.. rule of thumb …

The Oldsmobiles is a conversation between a couple in their 60’s perched on the Manhattan Bridge and getting ready to commit suicide by jumping into the East River.

The title, well, Oldsmobiles were upper middle end cars now obsolete and the inference is so are these Oldsmobiles.

Only — just one of the play’s many inconsistencies — they really aren’t.  They’re still very fit as we’re told several times, lead varied, interesting lives and have enough money to carry on quite well.

He’s more gung-ho to commit suicide than she is but she’ll go along.  Why is simply never clear.  The whole situation is unthought, the characterizations inconsistent, the set-up no more than a platform for some banal jokes:  if they draw a laugh at all it’s because of some recognizable reference to “contemporary life”.  The couple’s children don’t have much interest in their parents — they show up when the media have caught on to the news story about a couple evading rescue about to jump into the river but they don’t stick around.  This is funny?  Periodically one Oldsmobile says to the other, “You’re stupid,” or asks “Is this profound,” to which the other answers “no.”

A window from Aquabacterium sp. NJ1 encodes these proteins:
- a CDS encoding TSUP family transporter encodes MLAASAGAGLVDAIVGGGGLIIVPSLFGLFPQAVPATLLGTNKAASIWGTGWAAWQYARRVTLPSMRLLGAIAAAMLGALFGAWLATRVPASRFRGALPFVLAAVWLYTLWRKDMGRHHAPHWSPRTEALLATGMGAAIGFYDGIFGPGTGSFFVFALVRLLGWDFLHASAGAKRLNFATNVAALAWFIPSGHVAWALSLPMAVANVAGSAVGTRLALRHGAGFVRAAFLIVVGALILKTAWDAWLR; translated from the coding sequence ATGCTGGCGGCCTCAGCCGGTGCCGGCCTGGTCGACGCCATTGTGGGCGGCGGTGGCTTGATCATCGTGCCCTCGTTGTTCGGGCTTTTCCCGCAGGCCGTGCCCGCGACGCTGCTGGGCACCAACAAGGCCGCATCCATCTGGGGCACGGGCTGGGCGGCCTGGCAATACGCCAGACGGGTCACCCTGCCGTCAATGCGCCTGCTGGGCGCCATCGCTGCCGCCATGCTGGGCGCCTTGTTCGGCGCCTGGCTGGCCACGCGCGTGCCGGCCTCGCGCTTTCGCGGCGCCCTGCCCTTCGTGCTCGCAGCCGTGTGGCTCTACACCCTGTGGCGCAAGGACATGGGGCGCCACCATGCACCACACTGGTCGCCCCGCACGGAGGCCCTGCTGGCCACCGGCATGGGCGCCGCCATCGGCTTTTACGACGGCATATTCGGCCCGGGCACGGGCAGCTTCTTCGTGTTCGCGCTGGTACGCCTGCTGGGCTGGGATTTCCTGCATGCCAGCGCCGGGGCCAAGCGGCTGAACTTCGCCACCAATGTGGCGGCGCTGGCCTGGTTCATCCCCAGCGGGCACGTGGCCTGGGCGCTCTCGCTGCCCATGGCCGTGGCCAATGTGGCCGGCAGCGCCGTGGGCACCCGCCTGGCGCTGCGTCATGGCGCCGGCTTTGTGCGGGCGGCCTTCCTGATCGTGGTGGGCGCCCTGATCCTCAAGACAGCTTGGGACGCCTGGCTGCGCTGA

Oh shoot!  The Flea has done such wonderful shows, why’d they have to come up with this one?

One of the dullest plays I’ve ever seen was by the brilliant cartoonist Jules Feiffer at Circle Repertory Theater:  before the lights came up, my friend and I asked each other, “Why would Feiffer produce his play in this small off-Broadway theater when with his name you’d think he could take it anywhere?”  We found out.

Roger Rosenblatt has written some plays, I learned from the program, but he’s known for other writing and as a public television personality.

Rule of thumb: if a person with a “name” for something other than plays produces one in a small off-Broadway theater, approach with caution.

The Oldsmobiles plays at Flea Theater in NYC’s Tribeca through November.